A Celestial Spectacle: April 8 Total Solar Eclipse in North America

On April 8, the Moon's shadow will cover North America in a spectacular total solar eclipse. This rare event will allow 40 million people to see the sky go dark and the stars appear in daylight.

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On April 8, the Moon’s shadow will cross North America at over 2,400 kilometers per hour, causing a total solar eclipse. This unique event will also be part of a long-term cycle.

The shadow’s path – the path of the Moon’s dark shadow across the Earth’s surface – will be only 185 kilometers wide and will pass through parts of Mexico, the US and Canada. This never-to-be-repeated route will take only 100 minutes. Only through this path will darkness cover the sky during the day, the temperature will drop and the behavior of nocturnal animals will change. Also, only through this path will it be possible to see the eclipsed Sun’s spectacular corona with the naked eye. (Remember: Never look directly at the Sun except during a solar eclipse, use certified eclipse glasses).

For most of the 40 million people living in the path of totality, this will be a once-in-a-lifetime experience. But solar eclipses are the product of a long-term pattern that repeats over time periods much longer than human lifespans.

 

A Celestial Spectacle: April 8 Total Solar Eclipse in North America
The period of 669 lunations or 54 years and 33 days is called “exeligmos”.

All solar eclipses are composed of families called Saros. For every 223 orbits of the Moon around the Earth, a nearly identical lunar shadow is projected onto the Earth’s surface to cause an eclipse. According to NASA, this duration is 6,585.3 days or 18 years, 11 days, 8 hours.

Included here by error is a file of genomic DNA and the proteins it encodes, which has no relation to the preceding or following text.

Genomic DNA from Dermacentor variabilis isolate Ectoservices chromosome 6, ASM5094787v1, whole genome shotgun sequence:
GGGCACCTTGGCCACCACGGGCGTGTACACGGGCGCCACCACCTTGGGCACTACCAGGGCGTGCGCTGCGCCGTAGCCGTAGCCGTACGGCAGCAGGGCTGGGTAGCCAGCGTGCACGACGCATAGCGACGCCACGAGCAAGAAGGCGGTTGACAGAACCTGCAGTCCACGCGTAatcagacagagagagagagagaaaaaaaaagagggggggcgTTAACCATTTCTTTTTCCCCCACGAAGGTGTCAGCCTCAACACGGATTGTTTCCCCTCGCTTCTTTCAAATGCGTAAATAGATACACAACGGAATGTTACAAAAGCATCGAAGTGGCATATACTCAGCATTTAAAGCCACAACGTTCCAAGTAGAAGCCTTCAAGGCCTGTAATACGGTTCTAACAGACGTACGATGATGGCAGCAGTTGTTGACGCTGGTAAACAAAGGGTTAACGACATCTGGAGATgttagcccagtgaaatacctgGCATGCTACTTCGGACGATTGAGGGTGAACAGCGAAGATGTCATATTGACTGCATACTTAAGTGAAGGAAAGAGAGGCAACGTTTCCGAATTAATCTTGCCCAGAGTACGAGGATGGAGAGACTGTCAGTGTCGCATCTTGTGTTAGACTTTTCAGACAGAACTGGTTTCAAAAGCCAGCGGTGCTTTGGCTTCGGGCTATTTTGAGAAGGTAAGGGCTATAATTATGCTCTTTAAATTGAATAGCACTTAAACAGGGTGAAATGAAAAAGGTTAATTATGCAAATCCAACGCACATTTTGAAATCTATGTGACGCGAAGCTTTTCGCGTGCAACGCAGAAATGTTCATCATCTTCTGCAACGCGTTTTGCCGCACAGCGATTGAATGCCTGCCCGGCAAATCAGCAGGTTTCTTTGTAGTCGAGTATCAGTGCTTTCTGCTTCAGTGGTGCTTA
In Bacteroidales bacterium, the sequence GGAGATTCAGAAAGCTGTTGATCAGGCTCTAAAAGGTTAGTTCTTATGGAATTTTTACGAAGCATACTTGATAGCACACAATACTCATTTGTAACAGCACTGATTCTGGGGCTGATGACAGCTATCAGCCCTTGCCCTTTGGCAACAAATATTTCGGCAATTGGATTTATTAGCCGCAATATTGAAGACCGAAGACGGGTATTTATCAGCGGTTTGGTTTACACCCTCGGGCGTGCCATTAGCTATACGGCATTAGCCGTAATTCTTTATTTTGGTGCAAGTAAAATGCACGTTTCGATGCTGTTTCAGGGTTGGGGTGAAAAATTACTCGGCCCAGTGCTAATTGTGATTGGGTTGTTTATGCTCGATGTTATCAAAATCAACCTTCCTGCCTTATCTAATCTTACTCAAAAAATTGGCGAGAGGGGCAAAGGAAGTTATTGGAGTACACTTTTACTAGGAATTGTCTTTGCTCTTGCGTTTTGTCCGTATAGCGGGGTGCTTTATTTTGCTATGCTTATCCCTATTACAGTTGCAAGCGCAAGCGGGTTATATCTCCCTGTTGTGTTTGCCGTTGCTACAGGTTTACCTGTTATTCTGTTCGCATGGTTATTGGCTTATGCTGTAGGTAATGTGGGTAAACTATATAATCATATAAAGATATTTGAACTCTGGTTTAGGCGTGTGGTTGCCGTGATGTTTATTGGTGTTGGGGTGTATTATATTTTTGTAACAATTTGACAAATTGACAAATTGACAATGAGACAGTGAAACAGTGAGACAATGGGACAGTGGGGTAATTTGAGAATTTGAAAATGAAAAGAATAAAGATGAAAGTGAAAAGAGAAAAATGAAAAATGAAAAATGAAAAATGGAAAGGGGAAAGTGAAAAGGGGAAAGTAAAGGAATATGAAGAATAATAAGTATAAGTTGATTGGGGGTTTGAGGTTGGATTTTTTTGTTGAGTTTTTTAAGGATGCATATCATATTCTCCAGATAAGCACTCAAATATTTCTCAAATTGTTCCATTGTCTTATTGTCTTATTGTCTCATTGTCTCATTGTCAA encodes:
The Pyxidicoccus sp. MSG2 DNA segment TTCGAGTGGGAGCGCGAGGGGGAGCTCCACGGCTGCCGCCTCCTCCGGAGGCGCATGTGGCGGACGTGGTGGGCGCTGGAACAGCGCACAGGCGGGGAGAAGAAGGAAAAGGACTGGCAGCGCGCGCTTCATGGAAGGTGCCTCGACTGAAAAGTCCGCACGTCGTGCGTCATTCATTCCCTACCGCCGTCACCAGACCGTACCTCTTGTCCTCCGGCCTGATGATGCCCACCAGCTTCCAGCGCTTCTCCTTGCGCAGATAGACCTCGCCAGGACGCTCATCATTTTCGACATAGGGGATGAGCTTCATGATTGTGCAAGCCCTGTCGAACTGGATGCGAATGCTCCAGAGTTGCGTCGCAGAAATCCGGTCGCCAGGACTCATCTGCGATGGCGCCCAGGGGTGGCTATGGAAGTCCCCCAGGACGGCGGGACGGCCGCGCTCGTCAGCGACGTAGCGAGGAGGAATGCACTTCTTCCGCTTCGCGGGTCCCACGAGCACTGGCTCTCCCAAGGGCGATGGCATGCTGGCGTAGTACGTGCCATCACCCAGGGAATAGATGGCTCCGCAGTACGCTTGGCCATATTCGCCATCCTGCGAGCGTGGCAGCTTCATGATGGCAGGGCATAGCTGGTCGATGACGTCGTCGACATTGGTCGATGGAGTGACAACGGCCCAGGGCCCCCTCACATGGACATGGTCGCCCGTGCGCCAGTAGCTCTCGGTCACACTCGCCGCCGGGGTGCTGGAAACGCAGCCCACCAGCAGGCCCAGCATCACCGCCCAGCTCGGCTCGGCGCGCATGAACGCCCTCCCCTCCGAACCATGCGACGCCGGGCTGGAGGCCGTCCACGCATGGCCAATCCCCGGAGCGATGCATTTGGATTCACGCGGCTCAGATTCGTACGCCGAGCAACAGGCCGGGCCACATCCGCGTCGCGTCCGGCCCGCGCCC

These 8 hours are critical. Three consecutive solar eclipses in the same Saros occur within a third of a kilometer around the earth. The total solar eclipse on April 8 is part of Saros 139, which was responsible for an eclipse that occurred in Africa 18 years, 11 days, 8 hours ago on March 29, 2006. Exactly 18 years, 11 days, 8 hours later, on April 20, 2042, the same Saros will produce a total solar eclipse in Asia.

The Cycle of Solar Eclipses: A Long Journey

The eight-hour interval guarantees that the same eclipse path will revisit the same point on Earth every four repetitions. This period of 669 lunations or 54 years and 33 days is called “exeligmos”.

So, the same celestial mechanics that caused the total solar eclipse on April 8 also caused a total solar eclipse in North America on March 7, 1970. The path of the eclipse at that time was a little further east, bringing Mexico, the United States (Florida, Georgia, South Carolina, North Carolina and Massachusetts) and Canada (Nova Scotia and Newfoundland) under the Moon’s shadow. After April 8, this path will make its next visit to North America again on May 11, 2078. On this date, Mexico and the USA (Louisiana, Mississippi, Alabama, Florida, Georgia, South Carolina, North Carolina and Virginia) will experience a total eclipse.

But the Saros series doesn’t last forever; they appear and disappear on the Earth’s surface over the centuries, eventually fading into space. Saros 130 has been producing solar eclipses since 1501 and will continue to do so until 2763. But it will experience its most spectacular moment on July 16, 2186, when it will produce a total eclipse lasting 7 minutes and 29 seconds – the longest total eclipse in the last 10,000 years and will hold the record until at least the year 6000.

source: https://tr.fikrikadim.com

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